I have a client that did a shortsale in 2008 with GMAC mortgage. The credit reports shows that the property was closed as agreed upon. There was a full release shortsale letter from the bank. Title was passed all was good. The client bought a home with an FHA loan two years ago. Their credit is in the 700's now. But, they tried to buy a condo which is not fannie mae approved. They wanted to do a conventional and on those you have to have desktop underwriting with Fannie Mae and Freddie Mac. It popped up that GMAC had put in foreclosure then shortsale. The property never went to foreclosure. There was a conversation with the bank that took over GMAC with a rep from India (I think). He couldn't find the loan number, the client's name, or address on the GMAC mortgage. He said you have to send in a letter and they will have to do a merge of old files and try and find it. But, that the bank put in that the house was foreclosed first before the shortsale. The buyer cannot get the credit bureaus to fix this problem without a letter from the bank. They won't take the shortsale approval letter from 2008. Help, the buyers are going to lose the condo they want to buy.
Wouldn't a copy of the property profile help? It should show that title was transferred by your clients to the new owners since it was not foreclosed on.
I had the same thing happen with a client that did a short sale and Wells Fargo reported it as a foreclosure. She spoke with Wells Fargo and was advised to sent them a copy of the approval letter and HUD which she did. It only took them a few days and it was off her credit report.
The HUD will 100% support that there was no foreclosure.
This is exactly why I send a reminder (60 days after closing) to all my short sale sellers to pull their credit reports (easily pulled for free) to be sure the short sale was reported correctly. It is a whole lot easier to correct shortly after the closing than 2 years later. Good luck!!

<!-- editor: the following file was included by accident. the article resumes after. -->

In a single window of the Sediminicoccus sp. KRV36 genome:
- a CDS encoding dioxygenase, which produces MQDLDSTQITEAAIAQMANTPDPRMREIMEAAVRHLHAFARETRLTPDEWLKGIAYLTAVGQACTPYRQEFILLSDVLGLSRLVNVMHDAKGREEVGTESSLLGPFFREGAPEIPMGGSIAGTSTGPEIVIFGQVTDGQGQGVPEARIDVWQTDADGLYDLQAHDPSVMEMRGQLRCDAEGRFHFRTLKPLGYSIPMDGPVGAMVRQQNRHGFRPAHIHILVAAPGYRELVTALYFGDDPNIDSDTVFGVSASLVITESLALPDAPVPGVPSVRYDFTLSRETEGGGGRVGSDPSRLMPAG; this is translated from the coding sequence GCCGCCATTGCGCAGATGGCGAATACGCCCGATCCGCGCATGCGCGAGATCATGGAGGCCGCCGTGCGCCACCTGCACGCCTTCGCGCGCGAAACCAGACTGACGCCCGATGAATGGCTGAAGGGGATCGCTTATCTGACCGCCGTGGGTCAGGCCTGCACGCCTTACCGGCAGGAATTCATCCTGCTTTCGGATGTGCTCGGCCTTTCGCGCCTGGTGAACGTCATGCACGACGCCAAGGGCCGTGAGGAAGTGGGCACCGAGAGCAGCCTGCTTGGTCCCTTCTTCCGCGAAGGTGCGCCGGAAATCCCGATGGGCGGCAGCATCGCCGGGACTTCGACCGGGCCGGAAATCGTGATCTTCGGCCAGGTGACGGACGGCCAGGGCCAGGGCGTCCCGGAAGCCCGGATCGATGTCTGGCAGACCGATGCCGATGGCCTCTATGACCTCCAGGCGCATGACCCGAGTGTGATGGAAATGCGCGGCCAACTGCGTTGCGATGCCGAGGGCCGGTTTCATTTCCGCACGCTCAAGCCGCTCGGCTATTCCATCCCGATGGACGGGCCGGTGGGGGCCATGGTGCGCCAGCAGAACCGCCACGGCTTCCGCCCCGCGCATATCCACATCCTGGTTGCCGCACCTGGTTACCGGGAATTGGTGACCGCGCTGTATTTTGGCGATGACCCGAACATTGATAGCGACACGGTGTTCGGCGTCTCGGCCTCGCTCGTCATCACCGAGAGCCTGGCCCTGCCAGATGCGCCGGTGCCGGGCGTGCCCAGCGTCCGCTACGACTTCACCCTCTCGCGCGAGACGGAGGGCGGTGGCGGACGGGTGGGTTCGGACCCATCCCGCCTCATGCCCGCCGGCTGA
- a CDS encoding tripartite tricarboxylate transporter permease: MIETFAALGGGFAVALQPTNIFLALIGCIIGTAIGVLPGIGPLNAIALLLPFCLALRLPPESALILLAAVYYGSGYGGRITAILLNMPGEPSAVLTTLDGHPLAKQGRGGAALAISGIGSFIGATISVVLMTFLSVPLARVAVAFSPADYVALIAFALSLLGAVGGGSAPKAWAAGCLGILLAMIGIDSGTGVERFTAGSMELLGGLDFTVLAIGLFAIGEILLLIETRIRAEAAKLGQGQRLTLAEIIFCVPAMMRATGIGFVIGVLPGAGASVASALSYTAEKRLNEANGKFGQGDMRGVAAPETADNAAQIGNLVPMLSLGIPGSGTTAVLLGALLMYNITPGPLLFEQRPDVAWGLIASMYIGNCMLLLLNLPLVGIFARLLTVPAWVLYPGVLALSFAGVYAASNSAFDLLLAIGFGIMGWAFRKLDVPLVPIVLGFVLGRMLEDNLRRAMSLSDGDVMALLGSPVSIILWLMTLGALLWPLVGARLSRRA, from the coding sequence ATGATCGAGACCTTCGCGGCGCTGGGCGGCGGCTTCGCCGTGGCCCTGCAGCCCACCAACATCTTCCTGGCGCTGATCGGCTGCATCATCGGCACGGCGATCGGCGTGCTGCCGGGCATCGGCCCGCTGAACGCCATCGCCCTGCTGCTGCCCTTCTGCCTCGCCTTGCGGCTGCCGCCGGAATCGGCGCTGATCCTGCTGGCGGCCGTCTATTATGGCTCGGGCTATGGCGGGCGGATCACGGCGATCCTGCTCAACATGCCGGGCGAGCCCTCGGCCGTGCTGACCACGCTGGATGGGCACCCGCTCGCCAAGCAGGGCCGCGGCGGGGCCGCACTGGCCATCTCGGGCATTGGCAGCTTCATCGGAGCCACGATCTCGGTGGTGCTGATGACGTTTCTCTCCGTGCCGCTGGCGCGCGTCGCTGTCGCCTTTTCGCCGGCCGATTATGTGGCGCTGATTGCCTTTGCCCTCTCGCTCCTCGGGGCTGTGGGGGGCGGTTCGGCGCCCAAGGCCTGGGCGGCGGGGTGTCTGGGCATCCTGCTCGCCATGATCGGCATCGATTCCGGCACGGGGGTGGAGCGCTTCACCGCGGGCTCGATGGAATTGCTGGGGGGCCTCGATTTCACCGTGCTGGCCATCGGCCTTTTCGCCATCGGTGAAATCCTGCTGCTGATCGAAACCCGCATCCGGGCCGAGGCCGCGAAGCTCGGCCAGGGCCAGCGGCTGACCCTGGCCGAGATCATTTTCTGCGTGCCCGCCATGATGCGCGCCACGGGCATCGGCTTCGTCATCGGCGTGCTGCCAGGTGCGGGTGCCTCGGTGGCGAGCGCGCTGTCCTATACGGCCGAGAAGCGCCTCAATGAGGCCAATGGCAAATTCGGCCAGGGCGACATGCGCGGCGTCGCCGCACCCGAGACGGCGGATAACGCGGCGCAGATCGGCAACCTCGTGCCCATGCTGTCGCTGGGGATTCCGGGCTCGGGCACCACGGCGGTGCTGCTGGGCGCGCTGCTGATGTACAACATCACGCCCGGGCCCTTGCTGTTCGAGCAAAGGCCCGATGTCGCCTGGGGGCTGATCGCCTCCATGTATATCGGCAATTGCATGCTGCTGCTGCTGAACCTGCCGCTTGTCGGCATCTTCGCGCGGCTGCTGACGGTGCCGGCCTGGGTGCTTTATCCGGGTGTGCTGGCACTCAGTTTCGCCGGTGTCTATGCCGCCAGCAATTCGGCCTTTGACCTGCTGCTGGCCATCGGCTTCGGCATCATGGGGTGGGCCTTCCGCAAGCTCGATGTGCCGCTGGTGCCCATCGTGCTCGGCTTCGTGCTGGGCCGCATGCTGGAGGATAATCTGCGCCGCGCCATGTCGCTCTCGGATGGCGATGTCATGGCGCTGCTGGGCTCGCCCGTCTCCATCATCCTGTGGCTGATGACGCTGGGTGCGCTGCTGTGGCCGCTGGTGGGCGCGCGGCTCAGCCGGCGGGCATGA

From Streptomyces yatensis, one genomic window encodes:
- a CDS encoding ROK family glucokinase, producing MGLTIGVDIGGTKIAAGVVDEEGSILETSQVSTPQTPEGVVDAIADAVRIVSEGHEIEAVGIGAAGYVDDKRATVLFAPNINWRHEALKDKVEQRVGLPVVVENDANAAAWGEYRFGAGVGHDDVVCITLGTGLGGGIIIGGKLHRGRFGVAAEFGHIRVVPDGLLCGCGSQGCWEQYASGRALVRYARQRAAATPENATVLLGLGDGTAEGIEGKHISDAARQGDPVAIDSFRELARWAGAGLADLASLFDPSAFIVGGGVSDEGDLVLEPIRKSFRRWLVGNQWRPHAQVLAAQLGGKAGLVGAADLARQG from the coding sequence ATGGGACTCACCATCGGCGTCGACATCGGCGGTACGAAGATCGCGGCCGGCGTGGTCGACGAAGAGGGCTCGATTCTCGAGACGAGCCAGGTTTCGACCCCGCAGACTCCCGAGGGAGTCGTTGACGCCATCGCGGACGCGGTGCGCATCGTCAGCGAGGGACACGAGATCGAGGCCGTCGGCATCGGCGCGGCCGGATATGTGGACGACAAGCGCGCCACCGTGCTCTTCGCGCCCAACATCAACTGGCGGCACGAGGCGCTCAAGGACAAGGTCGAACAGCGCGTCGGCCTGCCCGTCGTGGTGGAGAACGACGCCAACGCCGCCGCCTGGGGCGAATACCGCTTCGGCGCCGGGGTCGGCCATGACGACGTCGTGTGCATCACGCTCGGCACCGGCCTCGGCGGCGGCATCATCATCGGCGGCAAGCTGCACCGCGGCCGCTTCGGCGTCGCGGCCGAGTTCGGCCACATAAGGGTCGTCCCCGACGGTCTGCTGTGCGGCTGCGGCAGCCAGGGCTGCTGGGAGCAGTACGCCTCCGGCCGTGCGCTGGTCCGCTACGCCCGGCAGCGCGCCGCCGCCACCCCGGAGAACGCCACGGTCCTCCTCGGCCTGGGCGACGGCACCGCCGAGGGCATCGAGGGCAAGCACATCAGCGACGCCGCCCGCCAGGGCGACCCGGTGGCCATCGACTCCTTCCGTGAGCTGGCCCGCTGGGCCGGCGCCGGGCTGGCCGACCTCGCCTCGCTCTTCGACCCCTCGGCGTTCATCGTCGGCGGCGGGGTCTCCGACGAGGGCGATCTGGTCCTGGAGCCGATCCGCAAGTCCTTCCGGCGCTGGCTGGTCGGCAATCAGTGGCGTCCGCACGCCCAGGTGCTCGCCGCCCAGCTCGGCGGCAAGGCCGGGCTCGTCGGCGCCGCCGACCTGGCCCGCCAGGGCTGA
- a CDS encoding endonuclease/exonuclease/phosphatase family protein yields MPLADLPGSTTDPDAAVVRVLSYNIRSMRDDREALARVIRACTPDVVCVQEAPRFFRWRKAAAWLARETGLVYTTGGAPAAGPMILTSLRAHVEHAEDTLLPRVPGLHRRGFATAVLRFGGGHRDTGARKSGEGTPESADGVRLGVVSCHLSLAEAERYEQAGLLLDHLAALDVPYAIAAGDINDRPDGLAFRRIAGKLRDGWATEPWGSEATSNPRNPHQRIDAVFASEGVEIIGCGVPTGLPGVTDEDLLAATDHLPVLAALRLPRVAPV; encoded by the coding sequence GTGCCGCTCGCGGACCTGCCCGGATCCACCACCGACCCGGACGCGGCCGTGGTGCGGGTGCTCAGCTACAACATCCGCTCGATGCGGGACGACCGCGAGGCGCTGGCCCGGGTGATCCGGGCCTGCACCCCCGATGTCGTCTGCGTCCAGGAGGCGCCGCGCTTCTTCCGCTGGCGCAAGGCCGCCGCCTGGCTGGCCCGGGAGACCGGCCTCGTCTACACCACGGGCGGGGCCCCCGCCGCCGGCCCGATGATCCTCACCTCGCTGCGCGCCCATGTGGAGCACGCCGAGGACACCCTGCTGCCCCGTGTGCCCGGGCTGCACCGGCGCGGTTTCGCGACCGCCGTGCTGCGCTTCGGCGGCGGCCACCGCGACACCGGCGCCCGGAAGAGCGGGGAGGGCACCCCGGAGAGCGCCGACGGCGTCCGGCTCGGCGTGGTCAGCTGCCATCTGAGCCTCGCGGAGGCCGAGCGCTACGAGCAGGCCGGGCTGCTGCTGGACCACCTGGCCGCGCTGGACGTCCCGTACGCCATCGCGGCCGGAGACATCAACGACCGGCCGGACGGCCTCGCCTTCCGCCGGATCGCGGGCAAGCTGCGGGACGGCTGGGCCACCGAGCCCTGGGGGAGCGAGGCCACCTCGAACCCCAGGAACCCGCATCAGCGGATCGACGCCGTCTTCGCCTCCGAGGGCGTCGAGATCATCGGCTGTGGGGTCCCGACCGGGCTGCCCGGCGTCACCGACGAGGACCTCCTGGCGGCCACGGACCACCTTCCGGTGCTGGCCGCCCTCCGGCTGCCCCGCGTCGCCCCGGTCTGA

This is not uncommon on short sales done prior to 2009. The servicer codes the short sale wrong. You have two options, one is to get the letter from the bank and hope they can change the coding, but this may take 60-90 days. The second option is to find a lender who can manually underwrite a conforming loan. (essentially a lender who does not need a DU/LP automated approval to sell the loan on the secondary market). The credit bureaus cannot do anything in this situation.
The seller needs to contact each of the 3 credit bureaus via letter and send in the short sale approval letter and dispute the claim of FC. Under FTC rules, the banks have to respond within 30 to 45 days or it gets deleted from the credit report. Tell them to get their credit report from each bureau, do their homework and find the addresses for the 3 bureaus, then write the letter to each of them.
Trying to get the bank to respond is like trying to find a needle in a haystack. Best to take control of their situation.
Prior the closing of a short sale and from 90 days after the mortgage was delinquent usually the records will show a foreclosure is in process. Some times the lenders do not update the records showing that the property closed as a short sale. That's probably what the rep is seeing. The lender trying to do the new loan have ways to have the records updated using the HUD from the closing and the approval letter. I'm a loan originator, let me know if I can help you.
The situation is fixed. I thank all for their great ideas. But, the loan Officer Nathan Davis of Community Lending worked hard on this. The problem was that the lender is no longer in business. We didn't have the time to deal with waiting 30 or more days. But, he disputed this in all three credit bureaus and gave the short sale approval letter, the Final HUD, the recorded deed and anything else he had and within one day the reports were corrected to show shortsale. What they do is put in an F on the record which means foreclosure. Because many times the bank is filing a Lis Pendens before closing. What they need to do is change the code to FS. Which means Foreclosure and finished as a shortsale.
Thank you to all of you intelligent agents and loan officers for your help.